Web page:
Hundreds of participants critically discussed big data’s impacts at Digital Objects, Digital Subjects symposium
On May 20-21, the University of Westminster hosted the 6th ICTs and Society conference “Digital Objects, Digital Subjects: An Interdisciplinary Symposium on Activism, Research & Critique in the Age of Big Data Capitalism”. The Westminster Institute for Advanced Studies (WIAS) and the Centre for the Study of Democracy hosted the symposium, which featured ten expert talks and was attended by around 300 participants.
ICTs and Society is a conference series that has been organised since 2008. Previous conference locations have been Salzburg, Trento, Barcelona, Uppsala, and Vienna (see http://icts-and-society.net).
The event brought together interdisciplinary perspectives on big data in a dialogue between scholars with backgrounds in media and communication studies, political science, philosophy, international relations, legal studies, urban studies, arts, design studies, architecture, and computer science. The symposium asked: How do objects and subjects, activism, research and critique look like in the age of big data capitalism?
The first day featured five talks. In her opening talk, Kylie Jarrett (Maynooth University, Ireland) stressed that there is a long history of unpaid labour, including housework, that in the digital age takes on new forms. Etienne Turpin (MIT, anexact) reflected on the possibilities of using data for strengthening social resilience in megacities, such as Jakarta, that face consequences of climate change and rapid development. Orit Halpern (Concordia University, Canada) investigated claims that big data and smart, ubiquitous infrastructures can solve the crises brought forth by what Naomi Klein terms disaster capitalism. Christian Fuchs (University of Westminster) argued that critical political economy is a crucial approach for understanding big data capitalism’s contradictions and stressed the importance of projects that advance the digital commons. The philosopher Toni Negri argued against techno-pessimism and catastrophic views of technology and societal development. He stressed the importance of finding ways of how digital machines could be appropriated and turned into alternative technologies.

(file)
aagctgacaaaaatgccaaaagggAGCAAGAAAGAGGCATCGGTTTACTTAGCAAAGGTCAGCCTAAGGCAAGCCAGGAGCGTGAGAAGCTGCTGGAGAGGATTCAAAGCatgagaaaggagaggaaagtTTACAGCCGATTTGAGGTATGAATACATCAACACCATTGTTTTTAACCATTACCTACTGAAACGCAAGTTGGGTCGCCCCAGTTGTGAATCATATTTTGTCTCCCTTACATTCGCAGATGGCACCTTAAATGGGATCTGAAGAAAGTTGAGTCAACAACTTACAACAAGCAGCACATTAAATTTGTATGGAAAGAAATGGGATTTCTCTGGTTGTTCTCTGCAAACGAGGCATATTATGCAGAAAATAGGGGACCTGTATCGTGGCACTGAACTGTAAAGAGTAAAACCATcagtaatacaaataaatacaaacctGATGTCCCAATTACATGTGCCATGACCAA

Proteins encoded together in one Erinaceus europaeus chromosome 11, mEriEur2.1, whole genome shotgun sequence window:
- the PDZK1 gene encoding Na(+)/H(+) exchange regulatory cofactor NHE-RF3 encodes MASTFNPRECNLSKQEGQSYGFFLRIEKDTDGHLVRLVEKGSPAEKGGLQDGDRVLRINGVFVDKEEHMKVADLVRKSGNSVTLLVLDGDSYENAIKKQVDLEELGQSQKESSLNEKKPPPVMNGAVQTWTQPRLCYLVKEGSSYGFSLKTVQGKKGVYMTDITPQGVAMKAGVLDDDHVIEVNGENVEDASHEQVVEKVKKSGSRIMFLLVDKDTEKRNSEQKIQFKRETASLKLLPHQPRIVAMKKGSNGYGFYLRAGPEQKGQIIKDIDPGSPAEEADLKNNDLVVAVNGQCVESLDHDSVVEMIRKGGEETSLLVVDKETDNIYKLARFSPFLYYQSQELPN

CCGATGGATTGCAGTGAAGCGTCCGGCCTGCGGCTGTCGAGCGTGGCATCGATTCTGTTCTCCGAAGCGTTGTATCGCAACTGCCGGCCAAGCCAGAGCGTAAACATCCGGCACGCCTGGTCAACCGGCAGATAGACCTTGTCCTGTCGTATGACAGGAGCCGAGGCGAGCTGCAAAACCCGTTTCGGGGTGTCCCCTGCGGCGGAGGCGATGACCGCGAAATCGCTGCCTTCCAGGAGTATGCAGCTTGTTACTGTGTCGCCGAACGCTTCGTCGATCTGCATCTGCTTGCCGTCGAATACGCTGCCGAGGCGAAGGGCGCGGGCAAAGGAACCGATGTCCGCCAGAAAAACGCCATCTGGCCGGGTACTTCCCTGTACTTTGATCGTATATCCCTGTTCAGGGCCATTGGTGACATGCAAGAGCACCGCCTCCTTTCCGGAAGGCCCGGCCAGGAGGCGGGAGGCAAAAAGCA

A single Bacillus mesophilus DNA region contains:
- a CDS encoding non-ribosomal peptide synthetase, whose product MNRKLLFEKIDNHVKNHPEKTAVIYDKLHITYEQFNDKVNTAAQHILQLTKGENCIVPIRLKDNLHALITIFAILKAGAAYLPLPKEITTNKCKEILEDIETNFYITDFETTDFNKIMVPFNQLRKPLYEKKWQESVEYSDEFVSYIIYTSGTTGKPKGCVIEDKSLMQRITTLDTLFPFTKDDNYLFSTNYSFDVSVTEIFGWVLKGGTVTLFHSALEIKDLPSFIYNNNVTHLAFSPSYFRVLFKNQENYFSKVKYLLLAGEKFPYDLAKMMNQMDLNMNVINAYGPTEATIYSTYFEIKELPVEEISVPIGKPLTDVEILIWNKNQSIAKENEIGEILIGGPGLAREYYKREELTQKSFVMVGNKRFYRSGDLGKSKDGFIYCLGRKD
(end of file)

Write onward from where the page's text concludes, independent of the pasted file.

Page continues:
The second day started with a talk by political theorist Jodi Dean (Hobart and William Smith Colleges, USA), who argued that communicative capitalism produces crowds that are an opportunity for politics and for the formation of collective political subjects. Paolo Gerbaudo (King’s College) analysed how new platform parties (Podemos in Spain, the 5 Star Movement in Italy, various Pirate Parties) use digital media as forms of political organisation, collaboration and decision-making. Antoinette Rouvroy (University of Namur, Belgium) analysed how big data capitalism has created new forms of governmentality (algorithmic governmentality) that take data as facts and undermine human reflexivity. Jack Linchuan Qiu (Chinese University of Hong Kong) analysed new forms of slavery that have emerged in big data capitalism, including Chinese ICT assemblers and consumers slaved to the purchase and use of new digital gadgets. David Chandler (University of Westminster) argued that big data capitalism’s sensors bring about new ways of seeing and sensing, and thus a world in which a war on distinctions and meanings collapses representation, causation, theory, subjects and objects and creates a virtual world of dynamic correlations.
Conference co-chair Christian Fuchs commented: “Big data advances a logic that aims to replace human activities and decision-making by algorithms operating on a massive volume of data. The ICTs & Society conference has advanced perspectives that deconstruct big data fetishism and stress that humans, human qualities, and human interests are central to the digital world. We should advance from digital humanities and computational social science to digital humanism and critical digital media studies”.
Conference co-chair David Chandler said: “The Centre for the Study of Democracy was delighted to co-organise the Digital Objects, Digital Subjects conference. It was a very special weekend, full of interdisciplinary debate and discussion, wonderfully led by the keynote speakers who enabled us to bring some of the best contemporary philosophical, political, social, media and design theories together in a critical engagement with Big Data and the digital.”
Videos of the presentations will be published in due time. University of Westminster Press will publish an open access book that will bring together the conference talks and comments. To receive updates about these forthcoming publications, you can subscribe to WIAS’ newsletter.